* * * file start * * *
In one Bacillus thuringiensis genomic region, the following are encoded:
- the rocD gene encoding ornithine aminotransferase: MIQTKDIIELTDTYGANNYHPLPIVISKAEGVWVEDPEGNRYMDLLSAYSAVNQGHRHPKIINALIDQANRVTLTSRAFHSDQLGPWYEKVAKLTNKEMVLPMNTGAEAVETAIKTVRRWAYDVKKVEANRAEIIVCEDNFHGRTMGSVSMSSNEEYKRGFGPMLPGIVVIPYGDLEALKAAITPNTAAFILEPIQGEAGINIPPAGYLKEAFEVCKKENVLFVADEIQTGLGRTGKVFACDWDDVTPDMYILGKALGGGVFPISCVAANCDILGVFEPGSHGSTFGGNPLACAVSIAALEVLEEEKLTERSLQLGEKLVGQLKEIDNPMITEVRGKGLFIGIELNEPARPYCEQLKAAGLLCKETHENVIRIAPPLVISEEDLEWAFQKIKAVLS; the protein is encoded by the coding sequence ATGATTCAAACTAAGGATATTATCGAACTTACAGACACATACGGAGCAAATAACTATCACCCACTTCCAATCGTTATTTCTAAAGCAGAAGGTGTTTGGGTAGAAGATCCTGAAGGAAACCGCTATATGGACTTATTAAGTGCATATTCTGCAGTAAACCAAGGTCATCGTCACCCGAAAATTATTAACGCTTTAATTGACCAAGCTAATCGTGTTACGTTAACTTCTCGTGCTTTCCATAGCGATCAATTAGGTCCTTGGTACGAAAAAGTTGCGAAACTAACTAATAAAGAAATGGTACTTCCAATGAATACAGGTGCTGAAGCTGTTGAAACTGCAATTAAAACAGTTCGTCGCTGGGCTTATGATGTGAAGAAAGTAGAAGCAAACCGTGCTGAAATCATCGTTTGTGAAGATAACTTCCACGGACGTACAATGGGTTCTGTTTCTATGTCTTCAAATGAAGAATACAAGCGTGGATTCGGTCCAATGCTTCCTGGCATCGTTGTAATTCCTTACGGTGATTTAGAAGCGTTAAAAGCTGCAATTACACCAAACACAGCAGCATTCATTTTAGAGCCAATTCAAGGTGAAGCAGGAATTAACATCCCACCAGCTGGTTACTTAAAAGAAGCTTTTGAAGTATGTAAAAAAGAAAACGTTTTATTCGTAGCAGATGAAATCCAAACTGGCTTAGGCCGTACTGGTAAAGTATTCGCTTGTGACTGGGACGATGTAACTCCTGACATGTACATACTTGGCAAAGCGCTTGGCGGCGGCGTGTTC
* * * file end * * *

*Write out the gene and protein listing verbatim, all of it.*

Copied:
In one Bacillus thuringiensis genomic region, the following are encoded:
- the rocD gene encoding ornithine aminotransferase: MIQTKDIIELTDTYGANNYHPLPIVISKAEGVWVEDPEGNRYMDLLSAYSAVNQGHRHPKIINALIDQANRVTLTSRAFHSDQLGPWYEKVAKLTNKEMVLPMNTGAEAVETAIKTVRRWAYDVKKVEANRAEIIVCEDNFHGRTMGSVSMSSNEEYKRGFGPMLPGIVVIPYGDLEALKAAITPNTAAFILEPIQGEAGINIPPAGYLKEAFEVCKKENVLFVADEIQTGLGRTGKVFACDWDDVTPDMYILGKALGGGVFPISCVAANCDILGVFEPGSHGSTFGGNPLACAVSIAALEVLEEEKLTERSLQLGEKLVGQLKEIDNPMITEVRGKGLFIGIELNEPARPYCEQLKAAGLLCKETHENVIRIAPPLVISEEDLEWAFQKIKAVLS; the protein is encoded by the coding sequence ATGATTCAAACTAAGGATATTATCGAACTTACAGACACATACGGAGCAAATAACTATCACCCACTTCCAATCGTTATTTCTAAAGCAGAAGGTGTTTGGGTAGAAGATCCTGAAGGAAACCGCTATATGGACTTATTAAGTGCATATTCTGCAGTAAACCAAGGTCATCGTCACCCGAAAATTATTAACGCTTTAATTGACCAAGCTAATCGTGTTACGTTAACTTCTCGTGCTTTCCATAGCGATCAATTAGGTCCTTGGTACGAAAAAGTTGCGAAACTAACTAATAAAGAAATGGTACTTCCAATGAATACAGGTGCTGAAGCTGTTGAAACTGCAATTAAAACAGTTCGTCGCTGGGCTTATGATGTGAAGAAAGTAGAAGCAAACCGTGCTGAAATCATCGTTTGTGAAGATAACTTCCACGGACGTACAATGGGTTCTGTTTCTATGTCTTCAAATGAAGAATACAAGCGTGGATTCGGTCCAATGCTTCCTGGCATCGTTGTAATTCCTTACGGTGATTTAGAAGCGTTAAAAGCTGCAATTACACCAAACACAGCAGCATTCATTTTAGAGCCAATTCAAGGTGAAGCAGGAATTAACATCCCACCAGCTGGTTACTTAAAAGAAGCTTTTGAAGTATGTAAAAAAGAAAACGTTTTATTCGTAGCAGATGAAATCCAAACTGGCTTAGGCCGTACTGGTAAAGTATTCGCTTGTGACTGGGACGATGTAACTCCTGACATGTACATACTTGGCAAAGCGCTTGGCGGCGGCGTGTTC